For me the bonus is that the PowerCore+ battery uses Qualcomm’s Quick Charge 3 technology to optimize the power flow for the device. It charged my Note 8 phone in 92 minutes, more than half an hour faster than with a RavPower RP-P819 battery pack, which lacks Quick Charge 3.
Drive a display
USB-C’s combination of faster data transfer and increased power delivery opens the way for a new class of devices that take advantage of both. For example, AOC's I1601FWUX 15.6-in. display brings together several of the most interesting aspects of USB-C. At 9.3 x 14.8 x 0.4 in. and weighing 1.8 lb., the portable monitor lets you say buh-bye to HDMI or VGA cables, because its USB-C cable carries both power and video.
The $250 display uses Alt Mode video, and, according to the company, works with Windows 7, 8, or 10 and macOS 10.12.1 or later. It also worked with my Android-based Samsung Tab Pro S tablet and Galaxy S8 phone, but that’s undocumented by AOC. After you plug it into a notebook, tablet or phone, the I1601FWUX can mirror or extend what’s on-screen. However, it’s limited to showing 262,000 colors in 1920 x 1080 resolution.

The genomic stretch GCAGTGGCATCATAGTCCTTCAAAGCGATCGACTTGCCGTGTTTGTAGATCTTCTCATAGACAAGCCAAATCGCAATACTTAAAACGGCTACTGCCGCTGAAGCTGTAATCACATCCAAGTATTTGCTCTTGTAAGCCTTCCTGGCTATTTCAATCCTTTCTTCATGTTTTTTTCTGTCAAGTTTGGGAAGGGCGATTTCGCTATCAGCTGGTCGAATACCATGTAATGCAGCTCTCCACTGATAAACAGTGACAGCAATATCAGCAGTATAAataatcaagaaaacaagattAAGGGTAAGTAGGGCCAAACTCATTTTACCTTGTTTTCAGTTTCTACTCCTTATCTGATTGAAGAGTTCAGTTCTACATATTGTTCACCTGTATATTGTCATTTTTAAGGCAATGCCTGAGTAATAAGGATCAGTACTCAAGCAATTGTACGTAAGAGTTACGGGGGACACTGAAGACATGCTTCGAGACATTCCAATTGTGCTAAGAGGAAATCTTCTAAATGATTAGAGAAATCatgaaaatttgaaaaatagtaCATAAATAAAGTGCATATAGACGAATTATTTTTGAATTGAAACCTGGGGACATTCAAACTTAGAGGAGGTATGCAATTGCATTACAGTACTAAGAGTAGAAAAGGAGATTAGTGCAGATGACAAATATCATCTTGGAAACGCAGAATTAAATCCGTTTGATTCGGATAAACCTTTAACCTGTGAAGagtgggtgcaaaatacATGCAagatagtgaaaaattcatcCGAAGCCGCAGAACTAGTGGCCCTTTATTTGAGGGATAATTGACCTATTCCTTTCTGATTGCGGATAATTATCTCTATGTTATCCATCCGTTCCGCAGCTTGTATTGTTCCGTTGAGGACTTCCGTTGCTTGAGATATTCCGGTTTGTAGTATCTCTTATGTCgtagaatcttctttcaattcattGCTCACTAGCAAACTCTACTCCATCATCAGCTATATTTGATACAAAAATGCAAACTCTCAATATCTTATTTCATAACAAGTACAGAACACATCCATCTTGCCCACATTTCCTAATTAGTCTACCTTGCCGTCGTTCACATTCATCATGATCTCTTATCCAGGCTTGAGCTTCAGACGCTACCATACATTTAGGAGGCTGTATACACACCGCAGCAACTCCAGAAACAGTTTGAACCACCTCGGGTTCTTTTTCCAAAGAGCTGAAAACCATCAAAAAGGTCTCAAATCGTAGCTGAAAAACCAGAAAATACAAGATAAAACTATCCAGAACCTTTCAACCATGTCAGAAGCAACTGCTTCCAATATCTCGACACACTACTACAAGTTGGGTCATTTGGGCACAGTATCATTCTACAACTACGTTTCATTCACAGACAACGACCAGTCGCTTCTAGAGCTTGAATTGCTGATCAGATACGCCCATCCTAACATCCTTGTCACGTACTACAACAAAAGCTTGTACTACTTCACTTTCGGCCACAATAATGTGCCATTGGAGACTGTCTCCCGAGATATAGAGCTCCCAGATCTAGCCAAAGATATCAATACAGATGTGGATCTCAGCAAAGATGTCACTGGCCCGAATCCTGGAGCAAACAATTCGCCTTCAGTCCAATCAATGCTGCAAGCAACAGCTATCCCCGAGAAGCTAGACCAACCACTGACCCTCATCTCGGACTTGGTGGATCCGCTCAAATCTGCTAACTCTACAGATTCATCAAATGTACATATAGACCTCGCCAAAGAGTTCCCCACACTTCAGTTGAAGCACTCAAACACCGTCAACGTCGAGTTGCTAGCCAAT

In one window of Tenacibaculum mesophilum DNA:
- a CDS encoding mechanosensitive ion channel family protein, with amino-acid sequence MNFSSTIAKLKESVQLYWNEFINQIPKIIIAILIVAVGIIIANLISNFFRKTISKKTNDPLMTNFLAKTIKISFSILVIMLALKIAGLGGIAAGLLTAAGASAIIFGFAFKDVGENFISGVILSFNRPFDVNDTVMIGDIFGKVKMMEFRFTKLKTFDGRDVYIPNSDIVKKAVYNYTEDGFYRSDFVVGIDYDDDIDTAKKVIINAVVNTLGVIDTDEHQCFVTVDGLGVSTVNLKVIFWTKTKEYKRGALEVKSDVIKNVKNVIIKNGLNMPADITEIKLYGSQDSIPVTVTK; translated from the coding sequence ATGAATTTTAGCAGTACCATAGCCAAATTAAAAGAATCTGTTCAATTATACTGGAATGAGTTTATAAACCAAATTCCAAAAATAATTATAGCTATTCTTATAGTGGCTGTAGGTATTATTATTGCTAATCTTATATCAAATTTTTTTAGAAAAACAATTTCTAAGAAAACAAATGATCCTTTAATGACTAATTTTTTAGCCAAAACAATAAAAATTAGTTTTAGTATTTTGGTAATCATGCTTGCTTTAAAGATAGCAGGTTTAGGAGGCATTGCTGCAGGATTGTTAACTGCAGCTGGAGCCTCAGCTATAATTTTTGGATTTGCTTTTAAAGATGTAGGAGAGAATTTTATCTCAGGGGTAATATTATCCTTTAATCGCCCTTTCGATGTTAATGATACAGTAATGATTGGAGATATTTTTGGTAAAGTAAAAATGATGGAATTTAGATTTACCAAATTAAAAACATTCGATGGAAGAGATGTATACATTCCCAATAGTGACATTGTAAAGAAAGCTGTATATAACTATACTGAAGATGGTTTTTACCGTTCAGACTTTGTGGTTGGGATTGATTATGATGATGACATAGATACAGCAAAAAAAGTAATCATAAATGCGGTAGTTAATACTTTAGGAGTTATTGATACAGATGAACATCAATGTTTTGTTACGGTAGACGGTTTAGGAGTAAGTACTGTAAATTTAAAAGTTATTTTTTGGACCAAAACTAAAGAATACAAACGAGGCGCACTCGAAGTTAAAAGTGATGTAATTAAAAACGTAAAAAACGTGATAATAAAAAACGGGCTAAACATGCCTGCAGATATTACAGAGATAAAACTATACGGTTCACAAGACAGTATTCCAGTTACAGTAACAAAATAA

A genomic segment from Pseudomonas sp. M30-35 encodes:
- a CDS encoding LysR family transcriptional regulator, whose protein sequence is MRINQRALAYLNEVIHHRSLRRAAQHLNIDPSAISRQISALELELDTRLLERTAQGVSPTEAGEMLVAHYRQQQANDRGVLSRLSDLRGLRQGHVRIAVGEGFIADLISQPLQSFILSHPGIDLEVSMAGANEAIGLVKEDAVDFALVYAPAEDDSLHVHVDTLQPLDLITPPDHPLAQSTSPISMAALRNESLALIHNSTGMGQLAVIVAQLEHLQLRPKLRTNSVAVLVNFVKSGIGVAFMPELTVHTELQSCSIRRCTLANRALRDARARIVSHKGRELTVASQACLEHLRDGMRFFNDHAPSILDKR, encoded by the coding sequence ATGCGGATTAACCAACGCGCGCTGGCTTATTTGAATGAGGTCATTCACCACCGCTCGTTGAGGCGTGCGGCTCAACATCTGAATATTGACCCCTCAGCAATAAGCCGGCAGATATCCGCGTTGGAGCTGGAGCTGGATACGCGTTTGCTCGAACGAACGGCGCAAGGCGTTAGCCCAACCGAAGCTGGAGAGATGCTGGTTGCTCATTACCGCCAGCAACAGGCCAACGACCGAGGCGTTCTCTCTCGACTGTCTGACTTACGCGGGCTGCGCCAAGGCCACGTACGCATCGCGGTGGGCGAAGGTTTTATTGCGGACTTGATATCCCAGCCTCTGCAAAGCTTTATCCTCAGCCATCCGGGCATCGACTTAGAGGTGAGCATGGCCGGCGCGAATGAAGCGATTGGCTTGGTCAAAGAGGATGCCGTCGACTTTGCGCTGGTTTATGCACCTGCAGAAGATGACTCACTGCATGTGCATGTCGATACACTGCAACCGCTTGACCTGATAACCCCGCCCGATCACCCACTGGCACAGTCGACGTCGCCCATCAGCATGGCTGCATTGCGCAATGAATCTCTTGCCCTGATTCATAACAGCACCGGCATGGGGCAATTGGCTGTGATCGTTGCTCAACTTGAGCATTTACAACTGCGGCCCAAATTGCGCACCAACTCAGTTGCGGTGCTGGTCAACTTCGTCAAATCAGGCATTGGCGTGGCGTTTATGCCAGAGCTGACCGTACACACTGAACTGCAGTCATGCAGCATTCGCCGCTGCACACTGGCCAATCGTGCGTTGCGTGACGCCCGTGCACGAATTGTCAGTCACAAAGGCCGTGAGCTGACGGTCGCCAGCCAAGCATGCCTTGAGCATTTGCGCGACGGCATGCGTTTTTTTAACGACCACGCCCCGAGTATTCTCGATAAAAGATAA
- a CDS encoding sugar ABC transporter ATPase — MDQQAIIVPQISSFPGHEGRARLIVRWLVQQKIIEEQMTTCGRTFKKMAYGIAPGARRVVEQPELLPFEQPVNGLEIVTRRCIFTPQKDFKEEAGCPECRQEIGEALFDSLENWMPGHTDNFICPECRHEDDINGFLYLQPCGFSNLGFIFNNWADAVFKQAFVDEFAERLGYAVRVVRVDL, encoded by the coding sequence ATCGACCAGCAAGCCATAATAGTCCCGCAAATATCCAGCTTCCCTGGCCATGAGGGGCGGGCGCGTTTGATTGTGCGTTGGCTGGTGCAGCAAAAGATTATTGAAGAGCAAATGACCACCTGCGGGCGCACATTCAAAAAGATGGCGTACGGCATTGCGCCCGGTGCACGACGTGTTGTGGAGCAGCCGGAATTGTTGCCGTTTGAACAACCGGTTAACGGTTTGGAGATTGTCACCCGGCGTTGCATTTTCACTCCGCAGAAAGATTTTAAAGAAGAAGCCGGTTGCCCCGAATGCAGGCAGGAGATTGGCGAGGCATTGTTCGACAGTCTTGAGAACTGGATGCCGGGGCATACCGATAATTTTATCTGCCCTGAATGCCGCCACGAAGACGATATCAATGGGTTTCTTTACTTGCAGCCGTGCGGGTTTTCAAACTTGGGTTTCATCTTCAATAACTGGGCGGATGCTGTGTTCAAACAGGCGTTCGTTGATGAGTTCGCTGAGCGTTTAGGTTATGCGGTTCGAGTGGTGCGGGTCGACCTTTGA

The I1601FWUX has its own settings for brightness, contrast and more, but the single-button interface is tricky. To set up the display:
- Use the included USB-C cable and connect the screen to the computer.
- Press and hold the power button to turn it on.
- Once the display is lit, press the power button briefly to bring up the on-screen menu choices along the screen’s bottom.
- Press the button once quickly to advance through each menu choice: Brightness, Contrast, OverDrive (response time), Low Blue Light and Language.
- Once you’re in a menu you’d like to adjust, such as Brightness, wait a moment and then press the button repeatedly to increase the setting by increments; unfortunately, if you miss your target, you have to go all the way around again.
- Advance to Exit to save the setting.
The display’s cover doubles as a stand for portrait or landscape viewing, and the image automatically changes orientation as you turn the screen. Its ability to operate off-the-grid, like at a construction site, makes the I1601FWUX both unusual and useful. I used the external display to view construction plans while going over the project’s specs on the Tab Pro S’s native display.
On the downside, using the AOC display without plugging it into a wall socket will drain your device’s battery. With the display set to 60% brightness, the battery life of my Tab Pro S dropped by a little over one hour to 2 hours, 45 minutes, according to FutureMark’s PC Mark 10’s Work Conventional Battery Test.
An excellent complement to a laptop, tablet, or phone for small group presentations, demos or just desk work, the I1601FWUX points the way for a generation of self-powered devices, such as bigger and, I hope, interactive displays as well as projectors. But, as with everything else concerning USB-C, I guess I’ll just have to be patient until such devices arrive on the market.